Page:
Shin's first foray into comedy wasn't exactly successful.
"I got booed off the stage," Shin said. "I was horrible. It was a good learning experience. But I didn't give up. I wanted to be a stand-up comic."
That contest was won by a group called Red Johnny and the Round Guys, who eventually had their own show on MTV. Shin, a native of Korea, came away with a sense of determination.
"I couldn't believe that there weren't that many Asian comics," Shin said. "Other than Margaret Cho, who was there? I mean, there are a ton of Jewish comics. But Asian? There aren't any. It's not a popular field for Asians. Even if I had a bad first outing, I felt I had a niche. I felt I could make a difference."
Shin said that he was undaunted by his first performance and stuck with his dream, although it took a while to get his feet on the ground - like 12 years.
"I got caught up trying to make a living, instead of doing what I wanted to do," said Shin, who graduated from Rutgers with a degree in journalism and held a variety of jobs before starting his own computer business a year ago. "Comedy was always the big thing for me."
About seven months ago, Shin embarked on reviving his comedy career by performing at open mikes at comedy clubs in the area.
"I had to do it for my own piece of mind," Shin said. "I'd be watching TV and saying, 'I should be doing that.' I knew I could do it. I looked up places on the Internet that had open mikes. I went to a lot of them in New York. It took a while before I was even decent."
Shin said that through his comedy, he wants to be able to break all ethnic stereotypes.
"Asians are not all computer geeks or math geniuses," Shin said. "We're not all meek. My comedy is not to insult Asians. Some use ethnic and racial stereotypes to get cheap laughs, but that's not me. I hate that."
Shin said that through the open mikes, he was recognized enough to get some professional gigs. He performs regularly on WBAI-AM radio and has lined up some performances at area colleges.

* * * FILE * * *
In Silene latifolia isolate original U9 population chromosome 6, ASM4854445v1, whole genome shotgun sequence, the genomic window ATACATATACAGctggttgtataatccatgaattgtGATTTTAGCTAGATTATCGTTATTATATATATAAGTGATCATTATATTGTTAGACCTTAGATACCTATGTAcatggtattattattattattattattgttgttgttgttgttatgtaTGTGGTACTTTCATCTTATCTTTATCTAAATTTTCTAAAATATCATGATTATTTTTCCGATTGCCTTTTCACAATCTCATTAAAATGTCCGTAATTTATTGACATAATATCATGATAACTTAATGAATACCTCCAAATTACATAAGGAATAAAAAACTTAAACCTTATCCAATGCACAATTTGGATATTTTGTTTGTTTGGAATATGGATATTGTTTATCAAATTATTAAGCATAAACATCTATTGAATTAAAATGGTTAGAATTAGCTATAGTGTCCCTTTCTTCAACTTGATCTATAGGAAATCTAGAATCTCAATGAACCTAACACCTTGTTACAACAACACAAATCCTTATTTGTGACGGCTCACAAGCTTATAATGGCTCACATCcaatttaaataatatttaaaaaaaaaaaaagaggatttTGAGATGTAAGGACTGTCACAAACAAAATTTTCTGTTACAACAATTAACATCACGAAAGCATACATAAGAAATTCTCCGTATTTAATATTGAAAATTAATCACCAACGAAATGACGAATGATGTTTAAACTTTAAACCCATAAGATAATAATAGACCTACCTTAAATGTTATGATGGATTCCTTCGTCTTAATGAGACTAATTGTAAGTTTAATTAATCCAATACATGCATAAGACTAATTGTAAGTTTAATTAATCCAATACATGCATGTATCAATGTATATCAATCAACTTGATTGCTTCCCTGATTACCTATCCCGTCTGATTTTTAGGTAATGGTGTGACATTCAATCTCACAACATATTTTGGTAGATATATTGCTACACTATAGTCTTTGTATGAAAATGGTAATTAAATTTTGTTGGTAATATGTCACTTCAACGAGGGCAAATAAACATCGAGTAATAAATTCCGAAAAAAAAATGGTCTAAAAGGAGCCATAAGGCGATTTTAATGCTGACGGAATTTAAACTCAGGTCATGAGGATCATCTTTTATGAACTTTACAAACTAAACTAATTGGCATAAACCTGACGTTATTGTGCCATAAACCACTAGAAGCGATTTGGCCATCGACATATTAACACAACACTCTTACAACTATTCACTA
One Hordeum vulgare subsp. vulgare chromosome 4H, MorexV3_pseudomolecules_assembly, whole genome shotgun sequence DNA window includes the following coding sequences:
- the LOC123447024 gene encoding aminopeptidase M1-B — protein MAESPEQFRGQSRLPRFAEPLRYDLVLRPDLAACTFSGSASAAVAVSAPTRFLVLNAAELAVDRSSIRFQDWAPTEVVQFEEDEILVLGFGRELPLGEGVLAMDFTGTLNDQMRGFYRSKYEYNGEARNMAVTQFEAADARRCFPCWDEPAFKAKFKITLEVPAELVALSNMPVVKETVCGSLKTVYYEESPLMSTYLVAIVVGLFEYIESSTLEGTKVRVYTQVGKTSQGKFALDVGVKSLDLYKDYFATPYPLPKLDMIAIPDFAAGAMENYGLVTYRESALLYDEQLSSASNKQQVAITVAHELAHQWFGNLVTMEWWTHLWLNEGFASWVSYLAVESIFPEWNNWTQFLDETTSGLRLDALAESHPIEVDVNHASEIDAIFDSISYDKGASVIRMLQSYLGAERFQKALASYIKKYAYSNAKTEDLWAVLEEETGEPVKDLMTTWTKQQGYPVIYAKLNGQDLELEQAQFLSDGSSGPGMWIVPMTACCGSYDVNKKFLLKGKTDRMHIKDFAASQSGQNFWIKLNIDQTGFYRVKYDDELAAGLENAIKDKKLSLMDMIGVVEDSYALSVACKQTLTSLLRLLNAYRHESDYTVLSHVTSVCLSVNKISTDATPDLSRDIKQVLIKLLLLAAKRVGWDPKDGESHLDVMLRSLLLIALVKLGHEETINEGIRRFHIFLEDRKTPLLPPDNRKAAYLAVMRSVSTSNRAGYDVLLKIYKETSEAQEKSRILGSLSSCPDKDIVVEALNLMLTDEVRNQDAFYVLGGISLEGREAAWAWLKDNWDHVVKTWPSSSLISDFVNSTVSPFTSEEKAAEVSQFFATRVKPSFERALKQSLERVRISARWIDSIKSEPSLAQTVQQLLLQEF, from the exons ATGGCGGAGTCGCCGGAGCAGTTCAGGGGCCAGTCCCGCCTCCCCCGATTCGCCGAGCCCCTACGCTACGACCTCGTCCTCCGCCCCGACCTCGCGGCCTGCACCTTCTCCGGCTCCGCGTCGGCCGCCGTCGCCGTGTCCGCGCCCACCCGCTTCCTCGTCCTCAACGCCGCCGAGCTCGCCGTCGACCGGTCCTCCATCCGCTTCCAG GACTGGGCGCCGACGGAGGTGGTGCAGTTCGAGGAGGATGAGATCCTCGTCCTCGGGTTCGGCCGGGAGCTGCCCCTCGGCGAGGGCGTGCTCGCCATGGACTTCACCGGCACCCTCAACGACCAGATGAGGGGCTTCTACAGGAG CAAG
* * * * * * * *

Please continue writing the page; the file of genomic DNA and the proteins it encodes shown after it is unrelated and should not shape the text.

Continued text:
He also believes that his comedy can be enjoyed by all audiences, but has found a place with African-American audiences.
"I went to a place to perform in Plainfield, and someone there mentioned that I would be good with African-Americans," Shin said. "So I've been accepted by those audiences."
Last week, Shin attended an audition to perform on the popular late-night talent television program, "Showtime at the Apollo," as one of 800 talent acts that auditioned.
"Of the 800, about 790 were African-American," Shin said. "I was in line for about eight hours. It was freezing. I finally gave a two-minute audition, but I knew I was going to be able to make it."
Sure enough, the 34-year-old Shin was recognized by the Showtime producers and he will perform on the show June 4.
"It's amazing," said Shin, who was born in Korea and lived in Jersey City, Belleville and Livingston, before settling in North Bergen five years ago. "Some comics take five to 10 years to get a sniff of being recognized. I'm getting recognized in five months. I truly think of comedy as a business. It's not just fun. It's what I do."
Shin said that he has high hopes and expectations with his comedy career.
"I want to become the Asian Al Sharpton," Shin said. "I want to be that voice for Asian-Americans. Someone has to step up to the plate and pick up the ball. We have to break down those ethnic stereotypes. Everyone says that Jackie Chan is great. But he's not promoting Asian people. I think we can all make a difference."